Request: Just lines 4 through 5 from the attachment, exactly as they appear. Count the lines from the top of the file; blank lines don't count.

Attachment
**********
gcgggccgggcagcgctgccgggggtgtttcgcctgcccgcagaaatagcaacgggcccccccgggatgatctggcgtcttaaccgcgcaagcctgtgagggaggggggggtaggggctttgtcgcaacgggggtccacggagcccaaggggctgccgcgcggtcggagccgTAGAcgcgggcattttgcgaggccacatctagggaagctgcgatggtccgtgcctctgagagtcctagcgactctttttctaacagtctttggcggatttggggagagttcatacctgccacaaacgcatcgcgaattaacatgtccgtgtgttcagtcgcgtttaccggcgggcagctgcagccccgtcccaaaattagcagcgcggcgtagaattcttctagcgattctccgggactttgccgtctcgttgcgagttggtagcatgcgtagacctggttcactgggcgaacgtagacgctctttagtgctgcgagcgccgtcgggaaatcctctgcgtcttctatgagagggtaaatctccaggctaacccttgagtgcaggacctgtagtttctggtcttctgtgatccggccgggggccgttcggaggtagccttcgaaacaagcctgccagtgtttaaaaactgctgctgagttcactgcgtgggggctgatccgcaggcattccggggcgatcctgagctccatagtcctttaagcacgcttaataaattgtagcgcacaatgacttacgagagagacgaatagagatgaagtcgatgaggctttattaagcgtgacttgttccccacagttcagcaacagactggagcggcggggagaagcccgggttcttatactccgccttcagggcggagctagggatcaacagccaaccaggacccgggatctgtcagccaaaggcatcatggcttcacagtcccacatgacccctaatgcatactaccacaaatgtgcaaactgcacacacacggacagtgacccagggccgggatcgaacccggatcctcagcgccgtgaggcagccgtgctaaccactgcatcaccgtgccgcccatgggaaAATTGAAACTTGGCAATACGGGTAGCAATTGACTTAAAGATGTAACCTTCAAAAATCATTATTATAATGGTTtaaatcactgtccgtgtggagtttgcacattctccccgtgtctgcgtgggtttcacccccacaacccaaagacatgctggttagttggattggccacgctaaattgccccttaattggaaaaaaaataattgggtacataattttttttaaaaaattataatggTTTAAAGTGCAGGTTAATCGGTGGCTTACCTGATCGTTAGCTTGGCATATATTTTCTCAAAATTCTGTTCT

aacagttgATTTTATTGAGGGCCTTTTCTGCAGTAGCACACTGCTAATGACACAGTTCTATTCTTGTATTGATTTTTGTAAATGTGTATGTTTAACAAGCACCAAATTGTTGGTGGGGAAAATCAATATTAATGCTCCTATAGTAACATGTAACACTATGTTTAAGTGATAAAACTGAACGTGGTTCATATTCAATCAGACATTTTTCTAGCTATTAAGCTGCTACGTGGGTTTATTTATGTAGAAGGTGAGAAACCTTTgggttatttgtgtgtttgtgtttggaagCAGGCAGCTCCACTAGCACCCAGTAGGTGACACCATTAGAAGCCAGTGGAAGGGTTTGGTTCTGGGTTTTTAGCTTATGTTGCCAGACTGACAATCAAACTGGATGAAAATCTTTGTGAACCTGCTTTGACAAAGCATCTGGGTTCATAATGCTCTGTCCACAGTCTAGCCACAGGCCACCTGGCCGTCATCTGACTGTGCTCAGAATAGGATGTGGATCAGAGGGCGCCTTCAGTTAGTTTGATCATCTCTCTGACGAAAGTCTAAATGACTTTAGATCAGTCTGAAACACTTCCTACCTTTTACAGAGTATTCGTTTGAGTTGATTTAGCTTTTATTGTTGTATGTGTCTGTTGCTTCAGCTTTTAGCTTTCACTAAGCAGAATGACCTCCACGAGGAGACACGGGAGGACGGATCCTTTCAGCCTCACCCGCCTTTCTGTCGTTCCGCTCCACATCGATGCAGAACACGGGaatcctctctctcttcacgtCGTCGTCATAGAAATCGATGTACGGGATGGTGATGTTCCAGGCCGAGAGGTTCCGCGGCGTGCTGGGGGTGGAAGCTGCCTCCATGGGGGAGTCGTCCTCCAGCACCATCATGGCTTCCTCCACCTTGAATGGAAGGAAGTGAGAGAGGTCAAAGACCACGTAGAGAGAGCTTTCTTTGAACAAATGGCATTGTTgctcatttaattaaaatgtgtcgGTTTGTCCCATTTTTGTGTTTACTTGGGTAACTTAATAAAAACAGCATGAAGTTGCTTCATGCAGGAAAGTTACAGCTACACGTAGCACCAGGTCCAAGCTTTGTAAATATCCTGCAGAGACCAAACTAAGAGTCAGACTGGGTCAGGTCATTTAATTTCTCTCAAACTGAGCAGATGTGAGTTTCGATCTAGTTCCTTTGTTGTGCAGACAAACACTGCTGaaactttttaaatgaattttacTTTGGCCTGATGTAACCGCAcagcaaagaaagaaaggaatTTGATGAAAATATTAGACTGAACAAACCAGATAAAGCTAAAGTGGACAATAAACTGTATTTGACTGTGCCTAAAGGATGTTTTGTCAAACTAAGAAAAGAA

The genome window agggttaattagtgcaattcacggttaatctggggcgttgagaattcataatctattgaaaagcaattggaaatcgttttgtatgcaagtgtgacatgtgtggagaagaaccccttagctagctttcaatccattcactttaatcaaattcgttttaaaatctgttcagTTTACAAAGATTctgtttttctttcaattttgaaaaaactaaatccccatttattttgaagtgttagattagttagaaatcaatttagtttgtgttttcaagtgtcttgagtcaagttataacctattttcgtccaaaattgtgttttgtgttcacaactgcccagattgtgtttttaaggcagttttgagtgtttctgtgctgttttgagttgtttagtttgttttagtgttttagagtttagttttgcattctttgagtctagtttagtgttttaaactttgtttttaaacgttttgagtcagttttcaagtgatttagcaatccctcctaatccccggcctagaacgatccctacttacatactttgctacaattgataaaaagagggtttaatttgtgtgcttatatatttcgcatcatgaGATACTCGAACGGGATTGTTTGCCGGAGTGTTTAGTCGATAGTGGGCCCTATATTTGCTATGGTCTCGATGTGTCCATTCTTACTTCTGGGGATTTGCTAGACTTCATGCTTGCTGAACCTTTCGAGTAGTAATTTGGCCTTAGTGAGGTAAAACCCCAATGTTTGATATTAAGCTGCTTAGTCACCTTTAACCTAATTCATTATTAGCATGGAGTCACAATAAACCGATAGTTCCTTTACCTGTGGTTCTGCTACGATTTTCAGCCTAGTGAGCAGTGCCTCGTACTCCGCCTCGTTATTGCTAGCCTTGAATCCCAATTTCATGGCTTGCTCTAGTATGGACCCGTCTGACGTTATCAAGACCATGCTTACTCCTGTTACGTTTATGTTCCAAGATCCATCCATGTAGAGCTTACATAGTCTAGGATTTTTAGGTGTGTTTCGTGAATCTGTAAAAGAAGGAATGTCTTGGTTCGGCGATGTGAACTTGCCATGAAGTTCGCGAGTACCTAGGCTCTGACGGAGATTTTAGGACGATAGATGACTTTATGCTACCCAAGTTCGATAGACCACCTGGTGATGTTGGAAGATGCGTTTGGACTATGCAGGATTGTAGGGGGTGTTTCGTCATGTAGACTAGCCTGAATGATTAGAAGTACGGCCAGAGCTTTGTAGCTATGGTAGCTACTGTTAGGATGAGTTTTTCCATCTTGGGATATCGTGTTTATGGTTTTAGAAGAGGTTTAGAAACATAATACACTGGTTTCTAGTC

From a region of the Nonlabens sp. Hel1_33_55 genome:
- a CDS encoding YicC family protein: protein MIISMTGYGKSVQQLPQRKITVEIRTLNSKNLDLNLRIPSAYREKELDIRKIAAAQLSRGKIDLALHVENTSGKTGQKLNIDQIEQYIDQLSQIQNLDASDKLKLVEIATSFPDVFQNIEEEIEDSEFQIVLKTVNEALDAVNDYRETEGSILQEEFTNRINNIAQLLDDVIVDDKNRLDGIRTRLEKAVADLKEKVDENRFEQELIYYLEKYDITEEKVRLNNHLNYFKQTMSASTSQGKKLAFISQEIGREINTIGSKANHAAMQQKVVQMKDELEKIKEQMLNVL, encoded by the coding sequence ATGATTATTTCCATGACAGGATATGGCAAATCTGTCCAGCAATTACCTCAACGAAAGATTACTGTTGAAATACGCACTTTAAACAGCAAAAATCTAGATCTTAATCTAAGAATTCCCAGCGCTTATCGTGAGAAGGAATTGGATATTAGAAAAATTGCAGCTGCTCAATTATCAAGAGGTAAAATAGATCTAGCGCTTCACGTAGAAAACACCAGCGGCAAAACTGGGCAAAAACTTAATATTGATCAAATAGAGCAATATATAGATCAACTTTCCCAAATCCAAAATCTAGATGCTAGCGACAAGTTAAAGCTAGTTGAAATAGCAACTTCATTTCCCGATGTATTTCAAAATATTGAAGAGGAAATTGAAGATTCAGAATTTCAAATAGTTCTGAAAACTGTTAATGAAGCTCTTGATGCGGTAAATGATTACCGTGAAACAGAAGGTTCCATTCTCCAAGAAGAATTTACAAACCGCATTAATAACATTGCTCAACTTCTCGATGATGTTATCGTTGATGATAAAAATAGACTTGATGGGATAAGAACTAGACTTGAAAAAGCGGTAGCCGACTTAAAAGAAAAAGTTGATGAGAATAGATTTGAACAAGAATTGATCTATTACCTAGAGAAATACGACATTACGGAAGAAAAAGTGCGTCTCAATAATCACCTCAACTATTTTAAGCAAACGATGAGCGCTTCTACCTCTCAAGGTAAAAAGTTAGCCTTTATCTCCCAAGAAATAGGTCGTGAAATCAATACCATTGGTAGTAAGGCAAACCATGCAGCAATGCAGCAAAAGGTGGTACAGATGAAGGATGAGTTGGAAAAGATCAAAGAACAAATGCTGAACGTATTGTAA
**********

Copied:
From a region of the Nonlabens sp. Hel1_33_55 genome:
- a CDS encoding YicC family protein: protein MIISMTGYGKSVQQLPQRKITVEIRTLNSKNLDLNLRIPSAYREKELDIRKIAAAQLSRGKIDLALHVENTSGKTGQKLNIDQIEQYIDQLSQIQNLDASDKLKLVEIATSFPDVFQNIEEEIEDSEFQIVLKTVNEALDAVNDYRETEGSILQEEFTNRINNIAQLLDDVIVDDKNRLDGIRTRLEKAVADLKEKVDENRFEQELIYYLEKYDITEEKVRLNNHLNYFKQTMSASTSQGKKLAFISQEIGREINTIGSKANHAAMQQKVVQMKDELEKIKEQMLNVL, encoded by the coding sequence ATGATTATTTCCATGACAGGATATGGCAAATCTGTCCAGCAATTACCTCAACGAAAGATTACTGTTGAAATACGCACTTTAAACAGCAAAAATCTAGATCTTAATCTAAGAATTCCCAGCGCTTATCGTGAGAAGGAATTGGATATTAGAAAAATTGCAGCTGCTCAATTATCAAGAGGTAAAATAGATCTAGCGCTTCACGTAGAAAACACCAGCGGCAAAACTGGGCAAAAACTTAATATTGATCAAATAGAGCAATATATAGATCAACTTTCCCAAATCCAAAATCTAGATGCTAGCGACAAGTTAAAGCTAGTTGAAATAGCAACTTCATTTCCCGATGTATTTCAAAATATTGAAGAGGAAATTGAAGATTCAGAATTTCAAATAGTTCTGAAAACTGTTAATGAAGCTCTTGATGCGGTAAATGATTACCGTGAAACAGAAGGTTCCATTCTCCAAGAAGAATTTACAAACCGCATTAATAACATTGCTCAACTTCTCGATGATGTTATCGTTGATGATAAAAATAGACTTGATGGGATAAGAACTAGACTTGAAAAAGCGGTAGCCGACTTAAAAGAAAAAGTTGATGAGAATAGATTTGAACAAGAATTGATCTATTACCTAGAGAAATACGACATTACGGAAGAAAAAGTGCGTCTCAATAATCACCTCAACTATTTTAAGCAAACGATGAGCGCTTCTACCTCTCAAGGTAAAAAGTTAGCCTTTATCTCCCAAGAAATAGGTCGTGAAATCAATACCATTGGTAGTAAGGCAAACCATGCAGCAATGCAGCAAAAGGTGGTACAGATGAAGGATGAGTTGGAAAAGATCAAAGAACAAATGCTGAACGTATTGTAA